Jadedog13 | Feb 3, 2016 |
There was always something a little bit odd about the small town of Harmony, Vermont. It’s proximity to Reliance, where all the residents, save one crying baby, disappeared in one day didn’t help its reputation. But it was home to Lisa, Sam and their cousin Eve. Lisa was always fascinated by fairies – what little girl isn’t? But her stories began to include a dark fairy king who wanted to take her to be his queen – then, one evening she walked into the woods behind her house and disappeared. Fifteen years later Lisa’s mysterious fairy book reappears and Sam begins getting telephone calls from someone claiming to be Lisa. Could it truly be Lisa or some cruel hoax?

The story sounds intriguing doesn’t it? In many respects it was, and it managed to keep me enthralled for about 2/3 of the book. Then the story began taking so many different twists and turns (which I usually do not mind), but I could get past the feeling that Ms. McMahon had many plot ideas she wanted to explore and tried to fit them in to the last third of this book. I lost a little bit of interest and found myself skimming just to get it read. That didn’t do the book justice, so when I got the end I was a bit disappointed.
( )
  ChristineEllei | Jul 14, 2015 |
I have read three other books from this author enjoyed her writing very much, that is not the case with this book. Like all the others it is told in alternating chapters between the past and present, the problem with this book was the story and the characters. Non of the characters seemed real or believable, with Phoebe being at times so dim you wondered if she was breathing. The whole story regarding "fairies" may have seemed like a good idea, but the book got bogged down with completely unneeded details, and when everything was finally revealed at the end, I felt cheated. It was almost concluded as an afterthought. This book definitely did not work for me, at all. ( )
  zmagic69 | Jan 31, 2015 |
Showing 1-5 of 58 (next | show all)
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Epigraph
Dedication
In memory of my grandmother, Laura Koon Howard, M. D., who had a rational explanation for everything
First words
Hotter than hot, no air-conditioning, sweat pouring down in rivers, the Magic Fingers motel bed vibrating beneath her, Mr. Ice Cream doing his thing above.
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(Click to show. Warning: May contain spoilers.)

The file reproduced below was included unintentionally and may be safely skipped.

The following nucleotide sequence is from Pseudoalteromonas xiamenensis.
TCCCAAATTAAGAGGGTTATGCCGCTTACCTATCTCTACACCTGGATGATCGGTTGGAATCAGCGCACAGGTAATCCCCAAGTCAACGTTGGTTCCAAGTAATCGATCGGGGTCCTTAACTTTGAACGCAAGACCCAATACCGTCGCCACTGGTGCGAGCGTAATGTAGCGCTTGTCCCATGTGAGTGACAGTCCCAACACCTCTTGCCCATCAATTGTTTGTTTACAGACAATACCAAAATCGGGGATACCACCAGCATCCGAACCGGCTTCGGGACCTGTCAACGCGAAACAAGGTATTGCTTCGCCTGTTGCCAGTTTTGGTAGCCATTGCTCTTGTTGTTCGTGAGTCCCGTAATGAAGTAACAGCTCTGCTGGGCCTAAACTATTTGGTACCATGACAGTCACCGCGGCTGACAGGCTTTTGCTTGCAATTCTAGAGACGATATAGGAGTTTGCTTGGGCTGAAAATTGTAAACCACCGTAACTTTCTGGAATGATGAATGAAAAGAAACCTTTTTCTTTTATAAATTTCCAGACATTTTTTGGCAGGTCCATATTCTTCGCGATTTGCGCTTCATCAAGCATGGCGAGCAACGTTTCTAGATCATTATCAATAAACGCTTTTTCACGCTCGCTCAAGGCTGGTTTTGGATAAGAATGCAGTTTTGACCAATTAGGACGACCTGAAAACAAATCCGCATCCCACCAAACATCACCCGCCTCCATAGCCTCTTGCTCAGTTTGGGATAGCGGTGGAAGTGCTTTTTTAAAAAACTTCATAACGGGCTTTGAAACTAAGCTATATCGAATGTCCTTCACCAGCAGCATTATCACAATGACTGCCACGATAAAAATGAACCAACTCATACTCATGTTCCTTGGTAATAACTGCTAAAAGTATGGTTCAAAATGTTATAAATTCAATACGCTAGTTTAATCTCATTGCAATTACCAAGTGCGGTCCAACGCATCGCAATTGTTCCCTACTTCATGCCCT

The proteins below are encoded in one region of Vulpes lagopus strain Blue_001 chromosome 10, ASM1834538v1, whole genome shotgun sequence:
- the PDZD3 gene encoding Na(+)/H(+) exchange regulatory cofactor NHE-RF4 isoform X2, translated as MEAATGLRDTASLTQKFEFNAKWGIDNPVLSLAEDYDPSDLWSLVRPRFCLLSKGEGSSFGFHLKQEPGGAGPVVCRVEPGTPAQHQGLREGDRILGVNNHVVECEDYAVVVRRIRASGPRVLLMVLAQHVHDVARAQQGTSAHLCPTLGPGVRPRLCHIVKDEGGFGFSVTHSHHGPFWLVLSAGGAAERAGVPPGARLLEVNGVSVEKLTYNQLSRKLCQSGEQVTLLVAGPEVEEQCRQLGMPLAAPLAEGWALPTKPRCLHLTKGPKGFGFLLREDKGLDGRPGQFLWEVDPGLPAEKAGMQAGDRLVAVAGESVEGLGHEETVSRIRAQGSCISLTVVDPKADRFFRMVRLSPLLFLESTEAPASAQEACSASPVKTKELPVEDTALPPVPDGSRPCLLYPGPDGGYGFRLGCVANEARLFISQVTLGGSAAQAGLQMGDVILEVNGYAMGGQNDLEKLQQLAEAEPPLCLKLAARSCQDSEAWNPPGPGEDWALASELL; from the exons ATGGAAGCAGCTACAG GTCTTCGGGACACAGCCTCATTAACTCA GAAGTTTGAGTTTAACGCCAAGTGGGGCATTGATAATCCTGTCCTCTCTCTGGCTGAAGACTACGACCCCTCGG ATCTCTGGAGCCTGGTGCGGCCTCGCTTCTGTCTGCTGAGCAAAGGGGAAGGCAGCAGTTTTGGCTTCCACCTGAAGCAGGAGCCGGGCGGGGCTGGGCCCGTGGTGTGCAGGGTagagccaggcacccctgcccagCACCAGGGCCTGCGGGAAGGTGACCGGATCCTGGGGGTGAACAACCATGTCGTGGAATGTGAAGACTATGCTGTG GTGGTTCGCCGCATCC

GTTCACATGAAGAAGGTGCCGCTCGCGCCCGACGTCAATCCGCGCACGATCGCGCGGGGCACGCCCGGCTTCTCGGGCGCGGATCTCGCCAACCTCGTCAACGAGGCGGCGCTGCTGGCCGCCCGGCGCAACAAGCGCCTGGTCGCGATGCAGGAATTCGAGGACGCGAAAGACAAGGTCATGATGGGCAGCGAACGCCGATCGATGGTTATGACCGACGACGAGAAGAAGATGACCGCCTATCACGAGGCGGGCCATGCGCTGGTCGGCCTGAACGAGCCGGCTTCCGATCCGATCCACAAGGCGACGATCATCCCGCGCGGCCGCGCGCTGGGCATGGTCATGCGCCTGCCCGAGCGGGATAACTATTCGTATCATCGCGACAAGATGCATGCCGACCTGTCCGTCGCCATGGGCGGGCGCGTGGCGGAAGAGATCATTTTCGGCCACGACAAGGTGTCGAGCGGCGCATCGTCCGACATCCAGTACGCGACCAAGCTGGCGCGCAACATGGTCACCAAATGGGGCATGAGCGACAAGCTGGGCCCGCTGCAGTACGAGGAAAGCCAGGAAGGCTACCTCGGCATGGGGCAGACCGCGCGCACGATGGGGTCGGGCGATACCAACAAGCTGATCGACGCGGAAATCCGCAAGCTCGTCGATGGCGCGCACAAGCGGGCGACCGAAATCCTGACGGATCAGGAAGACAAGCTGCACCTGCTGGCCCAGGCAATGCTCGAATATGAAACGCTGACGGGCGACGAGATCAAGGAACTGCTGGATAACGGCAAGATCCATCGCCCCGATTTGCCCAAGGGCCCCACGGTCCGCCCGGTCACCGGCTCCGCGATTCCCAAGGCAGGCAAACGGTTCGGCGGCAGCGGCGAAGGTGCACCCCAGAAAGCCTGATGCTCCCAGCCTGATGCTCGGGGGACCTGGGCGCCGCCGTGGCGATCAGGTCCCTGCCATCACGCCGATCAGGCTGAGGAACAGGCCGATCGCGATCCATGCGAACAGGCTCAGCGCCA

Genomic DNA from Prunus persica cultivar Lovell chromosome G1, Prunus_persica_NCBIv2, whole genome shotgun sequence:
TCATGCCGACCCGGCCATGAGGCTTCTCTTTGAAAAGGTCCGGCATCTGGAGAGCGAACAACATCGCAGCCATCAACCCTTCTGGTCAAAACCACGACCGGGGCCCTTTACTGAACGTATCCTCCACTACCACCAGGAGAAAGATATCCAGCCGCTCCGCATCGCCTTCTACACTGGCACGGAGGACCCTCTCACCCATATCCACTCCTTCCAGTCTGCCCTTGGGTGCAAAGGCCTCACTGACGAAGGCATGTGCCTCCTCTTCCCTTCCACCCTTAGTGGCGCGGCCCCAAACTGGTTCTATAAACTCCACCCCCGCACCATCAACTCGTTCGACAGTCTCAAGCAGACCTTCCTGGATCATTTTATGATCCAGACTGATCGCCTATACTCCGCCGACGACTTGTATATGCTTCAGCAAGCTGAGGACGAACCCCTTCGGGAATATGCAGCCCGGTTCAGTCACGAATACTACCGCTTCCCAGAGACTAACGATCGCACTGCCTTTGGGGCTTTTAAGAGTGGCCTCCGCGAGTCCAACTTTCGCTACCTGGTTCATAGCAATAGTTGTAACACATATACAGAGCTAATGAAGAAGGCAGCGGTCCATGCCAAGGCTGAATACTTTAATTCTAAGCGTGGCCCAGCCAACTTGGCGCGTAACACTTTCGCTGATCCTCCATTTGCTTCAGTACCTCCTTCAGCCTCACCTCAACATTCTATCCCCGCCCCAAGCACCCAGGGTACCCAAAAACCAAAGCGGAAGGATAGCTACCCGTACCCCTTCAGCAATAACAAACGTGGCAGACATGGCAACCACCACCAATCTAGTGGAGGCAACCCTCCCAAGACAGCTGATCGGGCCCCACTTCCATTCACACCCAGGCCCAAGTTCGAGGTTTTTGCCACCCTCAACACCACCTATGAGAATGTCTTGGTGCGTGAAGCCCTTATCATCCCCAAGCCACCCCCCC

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Book description
One soft, summer night in a small Vermont town, twelve-year-old Lisa went into the woods behind her house and never came out again. Before she disappeared, she told her brother, Sam, about a door—hidden among the ruins of an old town long forgotten—that led to a magical place. A place where she would meet Teilo, the King of the Fairies, and become his queen.
Sam didn't believe in fairies, ghosts, or anything supernatural back then, and now, fifteen years later, he still doesn't. It's on of the many things that his girlfriend, Phoebe, loves about this practical, sensible man. But a series of eerie occurrences challenges Sam's hard-headed realism. As events spin out of control, the couple finds themselves questioning their reality and Sam is reminded of a terrible promise he made years ago...a promise that could destroy them all.

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On a soft summer night in Vermont, twelve-year-old Lisa went into the woods behind her house and never came out again. Before she disappeared, she told her little brother, Sam, about a door that led to a magical place where she would meet the King of the Fairies and become his queen. Her little brother, Sam, has grown up to be a levelheaded man who is still convinced that Lisa was abducted by a predator. When his girlfriend, Phoebe, receives a phone call from a frightened woman claiming to be Lisa, the two are seriously spooked and set out to discover the true identity of the mystery caller and what really occurred 15 years ago.… (more)

(summary from another edition)